I made pipeline right at 2:17 I think.  Perfect.  I kept the pressure on all the way to Twin Lakes and beyond and began my ascent up Columbine.

This was definitely one of those cases where it was definitely going great until it wasn't.  Once we started up the Columbine climb my right quad started cramping.  If I would stand on the pedal or if I was mashing the pedal with too much force it would scream.  It was on the inside of my right quad right above the knee and I have never had that happen before.

But it was manageable.  I could feel it coming on, hop off the bike, push the bike, let it relax, hop back on and keep going.  This is where I started losing time.

But the down trip from Columbine!  It was awesome!  Smooth and fast. Sub 9 was out the window but I was definitely in the Sub 10 range.

Between Twin Lakes and the Pipeline Aid Station I was doing great and making great time.  Still had to be aware of the right leg cramping but it wasn't acting up too bad.  But once we made that left turn out of the trees and started heading straight towards the Pipeline Aid Station was where we got the first blast of wind.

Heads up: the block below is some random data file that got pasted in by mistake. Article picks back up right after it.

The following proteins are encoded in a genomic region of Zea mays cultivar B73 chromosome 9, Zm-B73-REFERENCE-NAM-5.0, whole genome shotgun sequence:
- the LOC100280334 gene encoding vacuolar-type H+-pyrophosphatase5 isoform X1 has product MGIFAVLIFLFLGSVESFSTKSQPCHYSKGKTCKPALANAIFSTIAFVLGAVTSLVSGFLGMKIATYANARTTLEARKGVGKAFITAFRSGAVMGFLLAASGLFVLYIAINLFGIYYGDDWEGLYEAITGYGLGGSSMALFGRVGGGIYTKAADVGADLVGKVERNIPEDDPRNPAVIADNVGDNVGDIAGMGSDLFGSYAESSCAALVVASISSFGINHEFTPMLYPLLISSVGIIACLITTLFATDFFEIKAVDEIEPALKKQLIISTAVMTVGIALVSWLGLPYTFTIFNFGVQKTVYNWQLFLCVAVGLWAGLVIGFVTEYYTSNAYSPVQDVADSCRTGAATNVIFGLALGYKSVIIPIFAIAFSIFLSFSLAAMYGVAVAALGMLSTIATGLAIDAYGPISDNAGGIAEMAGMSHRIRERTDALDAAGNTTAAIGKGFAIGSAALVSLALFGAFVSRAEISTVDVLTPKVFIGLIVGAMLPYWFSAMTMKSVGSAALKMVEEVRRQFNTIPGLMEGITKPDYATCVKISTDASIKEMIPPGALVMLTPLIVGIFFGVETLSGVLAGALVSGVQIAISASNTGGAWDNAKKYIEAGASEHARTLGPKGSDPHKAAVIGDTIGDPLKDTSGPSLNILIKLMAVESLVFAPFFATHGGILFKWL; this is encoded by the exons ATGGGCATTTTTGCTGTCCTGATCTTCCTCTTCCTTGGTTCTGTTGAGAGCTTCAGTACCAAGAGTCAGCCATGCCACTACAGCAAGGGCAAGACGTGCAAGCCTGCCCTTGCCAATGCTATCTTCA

This wasn't your typical Leadville afternoon out of the north headwind that is so common.  No, this was a horrendous force coming from the north and west depending on the moment.  The ride from there to Fish Hatchery where I was back in the trees was worse than dealing with any sort of cramping issue that I might have been having and probably cost me more time.  I could not wait to get to Powerline, get off the bike, push some and be out of that damned wind.  Sub 10 was definitely out the window now.  Still had the cramping thing going up the Powerlines, but I just managed it the best I could.

The rest of the race went well.  I passed and caught up with a ton of people the last 13 miles or so.  I don't think I really backed off any.  My finishing time was 10:13:25.  A full 15 minutes faster than last year.  I am good with that.  But that damned race is hard.  There just is not any other way to describe it.